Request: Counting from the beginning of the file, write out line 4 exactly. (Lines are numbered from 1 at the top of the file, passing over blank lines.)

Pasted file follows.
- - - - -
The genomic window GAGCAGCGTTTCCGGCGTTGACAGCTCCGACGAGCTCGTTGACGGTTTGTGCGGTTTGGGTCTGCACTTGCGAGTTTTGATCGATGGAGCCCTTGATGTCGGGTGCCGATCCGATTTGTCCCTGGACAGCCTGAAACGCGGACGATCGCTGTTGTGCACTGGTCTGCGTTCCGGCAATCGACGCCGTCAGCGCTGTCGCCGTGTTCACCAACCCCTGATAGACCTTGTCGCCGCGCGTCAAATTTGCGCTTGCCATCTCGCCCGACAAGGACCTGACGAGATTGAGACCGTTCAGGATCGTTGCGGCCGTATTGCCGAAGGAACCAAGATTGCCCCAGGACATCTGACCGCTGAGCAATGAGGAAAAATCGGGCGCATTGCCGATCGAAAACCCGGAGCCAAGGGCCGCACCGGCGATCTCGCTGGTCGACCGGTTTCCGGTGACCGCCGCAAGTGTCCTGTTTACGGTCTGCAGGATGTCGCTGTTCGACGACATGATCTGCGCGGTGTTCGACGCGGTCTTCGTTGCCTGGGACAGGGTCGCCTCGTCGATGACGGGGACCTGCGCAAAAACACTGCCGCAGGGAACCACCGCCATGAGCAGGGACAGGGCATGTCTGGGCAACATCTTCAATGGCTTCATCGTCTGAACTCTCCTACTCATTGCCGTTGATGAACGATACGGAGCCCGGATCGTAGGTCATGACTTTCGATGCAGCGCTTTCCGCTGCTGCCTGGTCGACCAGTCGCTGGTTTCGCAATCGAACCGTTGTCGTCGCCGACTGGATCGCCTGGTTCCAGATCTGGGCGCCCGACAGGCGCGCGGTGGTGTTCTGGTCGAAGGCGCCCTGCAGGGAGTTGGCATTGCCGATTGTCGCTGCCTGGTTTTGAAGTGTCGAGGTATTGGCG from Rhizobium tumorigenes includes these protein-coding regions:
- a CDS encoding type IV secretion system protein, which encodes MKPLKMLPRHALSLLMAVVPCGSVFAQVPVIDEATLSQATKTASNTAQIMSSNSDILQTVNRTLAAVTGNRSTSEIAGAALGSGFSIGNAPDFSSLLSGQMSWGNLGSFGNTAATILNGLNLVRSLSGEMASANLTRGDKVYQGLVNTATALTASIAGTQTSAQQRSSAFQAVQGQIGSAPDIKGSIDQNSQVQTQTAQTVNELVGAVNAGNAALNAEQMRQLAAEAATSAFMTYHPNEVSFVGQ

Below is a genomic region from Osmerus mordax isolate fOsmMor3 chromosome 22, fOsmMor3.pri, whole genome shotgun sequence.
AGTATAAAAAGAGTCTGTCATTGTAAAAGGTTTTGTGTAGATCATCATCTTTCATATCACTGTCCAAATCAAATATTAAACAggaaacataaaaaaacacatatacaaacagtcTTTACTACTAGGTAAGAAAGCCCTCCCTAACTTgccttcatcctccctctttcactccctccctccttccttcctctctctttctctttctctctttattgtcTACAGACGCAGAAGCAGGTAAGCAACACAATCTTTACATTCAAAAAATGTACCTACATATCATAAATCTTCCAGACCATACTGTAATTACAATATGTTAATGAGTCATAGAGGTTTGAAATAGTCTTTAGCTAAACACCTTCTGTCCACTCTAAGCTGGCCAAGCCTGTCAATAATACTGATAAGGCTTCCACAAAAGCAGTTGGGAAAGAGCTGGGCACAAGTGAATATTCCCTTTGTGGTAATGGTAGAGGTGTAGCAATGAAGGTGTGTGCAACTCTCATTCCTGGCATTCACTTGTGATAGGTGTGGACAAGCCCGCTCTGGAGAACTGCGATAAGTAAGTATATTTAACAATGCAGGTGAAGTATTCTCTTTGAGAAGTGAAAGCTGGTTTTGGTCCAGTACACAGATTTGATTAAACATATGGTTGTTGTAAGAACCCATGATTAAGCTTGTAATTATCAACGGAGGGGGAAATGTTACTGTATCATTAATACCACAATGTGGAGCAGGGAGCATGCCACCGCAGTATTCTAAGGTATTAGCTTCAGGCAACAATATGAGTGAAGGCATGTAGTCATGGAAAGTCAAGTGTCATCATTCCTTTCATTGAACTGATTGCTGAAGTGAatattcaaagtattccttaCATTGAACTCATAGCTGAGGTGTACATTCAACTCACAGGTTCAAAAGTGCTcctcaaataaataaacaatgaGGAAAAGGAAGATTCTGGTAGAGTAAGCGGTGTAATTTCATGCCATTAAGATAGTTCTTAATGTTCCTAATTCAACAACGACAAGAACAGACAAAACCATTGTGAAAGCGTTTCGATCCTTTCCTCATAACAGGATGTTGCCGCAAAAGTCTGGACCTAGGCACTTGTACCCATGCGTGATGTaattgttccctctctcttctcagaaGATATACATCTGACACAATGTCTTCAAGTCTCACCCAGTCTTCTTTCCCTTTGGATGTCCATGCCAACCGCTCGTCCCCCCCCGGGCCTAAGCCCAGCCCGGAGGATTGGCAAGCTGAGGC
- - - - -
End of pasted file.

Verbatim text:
AGTATAAAAAGAGTCTGTCATTGTAAAAGGTTTTGTGTAGATCATCATCTTTCATATCACTGTCCAAATCAAATATTAAACAggaaacataaaaaaacacatatacaaacagtcTTTACTACTAGGTAAGAAAGCCCTCCCTAACTTgccttcatcctccctctttcactccctccctccttccttcctctctctttctctttctctctttattgtcTACAGACGCAGAAGCAGGTAAGCAACACAATCTTTACATTCAAAAAATGTACCTACATATCATAAATCTTCCAGACCATACTGTAATTACAATATGTTAATGAGTCATAGAGGTTTGAAATAGTCTTTAGCTAAACACCTTCTGTCCACTCTAAGCTGGCCAAGCCTGTCAATAATACTGATAAGGCTTCCACAAAAGCAGTTGGGAAAGAGCTGGGCACAAGTGAATATTCCCTTTGTGGTAATGGTAGAGGTGTAGCAATGAAGGTGTGTGCAACTCTCATTCCTGGCATTCACTTGTGATAGGTGTGGACAAGCCCGCTCTGGAGAACTGCGATAAGTAAGTATATTTAACAATGCAGGTGAAGTATTCTCTTTGAGAAGTGAAAGCTGGTTTTGGTCCAGTACACAGATTTGATTAAACATATGGTTGTTGTAAGAACCCATGATTAAGCTTGTAATTATCAACGGAGGGGGAAATGTTACTGTATCATTAATACCACAATGTGGAGCAGGGAGCATGCCACCGCAGTATTCTAAGGTATTAGCTTCAGGCAACAATATGAGTGAAGGCATGTAGTCATGGAAAGTCAAGTGTCATCATTCCTTTCATTGAACTGATTGCTGAAGTGAatattcaaagtattccttaCATTGAACTCATAGCTGAGGTGTACATTCAACTCACAGGTTCAAAAGTGCTcctcaaataaataaacaatgaGGAAAAGGAAGATTCTGGTAGAGTAAGCGGTGTAATTTCATGCCATTAAGATAGTTCTTAATGTTCCTAATTCAACAACGACAAGAACAGACAAAACCATTGTGAAAGCGTTTCGATCCTTTCCTCATAACAGGATGTTGCCGCAAAAGTCTGGACCTAGGCACTTGTACCCATGCGTGATGTaattgttccctctctcttctcagaaGATATACATCTGACACAATGTCTTCAAGTCTCACCCAGTCTTCTTTCCCTTTGGATGTCCATGCCAACCGCTCGTCCCCCCCCGGGCCTAAGCCCAGCCCGGAGGATTGGCAAGCTGAGGC